GLENDALE, Ariz. -- The first pitchers and catchers report date was Feb. 17. The regular season ends Oct. 2. If the World Series goes the seven-game distance, it will wrap up the first week of November. In the event that you've not yet dedicated the layout of the Gregorian calendar
GLENDALE, Ariz. -- The first pitchers and catchers report date was Feb. 17. The regular season ends Oct. 2. If the World Series goes the seven-game distance, it will wrap up the first week of November. In the event that you've not yet dedicated the layout of the Gregorian calendar to memory, just understand that the baseball season compromises an extraordinarily high percentage of it, even for the teams that don't reach the postseason.
What this means, ultimately, is that the people surrounding you matter. And they matter enough that teams have been known to take character considerations into considerable account when deciding how to dole out the dollars.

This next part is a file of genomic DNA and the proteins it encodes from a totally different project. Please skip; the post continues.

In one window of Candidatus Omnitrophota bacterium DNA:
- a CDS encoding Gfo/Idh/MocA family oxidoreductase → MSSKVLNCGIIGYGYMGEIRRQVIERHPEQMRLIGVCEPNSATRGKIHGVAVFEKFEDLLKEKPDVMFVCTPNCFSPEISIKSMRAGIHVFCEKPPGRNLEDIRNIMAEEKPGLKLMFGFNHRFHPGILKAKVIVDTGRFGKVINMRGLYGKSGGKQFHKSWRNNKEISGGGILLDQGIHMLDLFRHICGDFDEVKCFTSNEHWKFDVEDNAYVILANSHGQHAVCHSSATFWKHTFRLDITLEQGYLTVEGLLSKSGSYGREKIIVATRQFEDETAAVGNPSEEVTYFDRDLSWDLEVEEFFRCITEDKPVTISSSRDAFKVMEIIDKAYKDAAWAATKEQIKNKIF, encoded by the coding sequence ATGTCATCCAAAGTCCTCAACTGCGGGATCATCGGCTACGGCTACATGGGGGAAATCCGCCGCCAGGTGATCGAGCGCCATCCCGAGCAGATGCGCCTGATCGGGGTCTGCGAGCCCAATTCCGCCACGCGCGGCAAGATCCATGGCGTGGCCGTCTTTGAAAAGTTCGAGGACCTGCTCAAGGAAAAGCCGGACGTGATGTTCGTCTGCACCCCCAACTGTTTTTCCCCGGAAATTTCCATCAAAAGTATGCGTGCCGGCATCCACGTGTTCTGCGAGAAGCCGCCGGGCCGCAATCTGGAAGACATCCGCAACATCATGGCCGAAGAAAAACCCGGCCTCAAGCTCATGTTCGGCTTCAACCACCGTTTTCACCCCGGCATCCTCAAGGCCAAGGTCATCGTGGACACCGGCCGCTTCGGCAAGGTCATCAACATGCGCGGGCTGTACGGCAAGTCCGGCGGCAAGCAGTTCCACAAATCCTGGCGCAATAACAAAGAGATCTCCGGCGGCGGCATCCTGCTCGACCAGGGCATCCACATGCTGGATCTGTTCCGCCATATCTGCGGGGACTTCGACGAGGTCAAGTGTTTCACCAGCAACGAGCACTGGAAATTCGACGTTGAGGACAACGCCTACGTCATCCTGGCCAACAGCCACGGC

Would you agree, Mat Latos?
"One hundred percent," Latos said.
To be clear, Latos' 2015 free-agent walk year was a flop, one spread across three clubs. Neither the numbers nor the continued adjustment to slightly diminished velocity did much to augment Latos' market value.
But as Jeff Samardzija, the guy Latos essentially supplants in the White Sox rotation, can attest, a wasted walk year doesn't make you totally toxic in the marketplace. Samardzija, by any objective measure, was one of the worst-performing starting pitchers in baseball last season, but he has 90 million reasons to believe he survived that season just fine.
Actually, take a look at how Samardzija and Latos compare in their careers:
Samardzija: 131 starts, 6.46 innings per start, 4.14 ERA, .253/.310/.411 opponents' slash, 1.25 WHIP, 3.21 K/BB ratio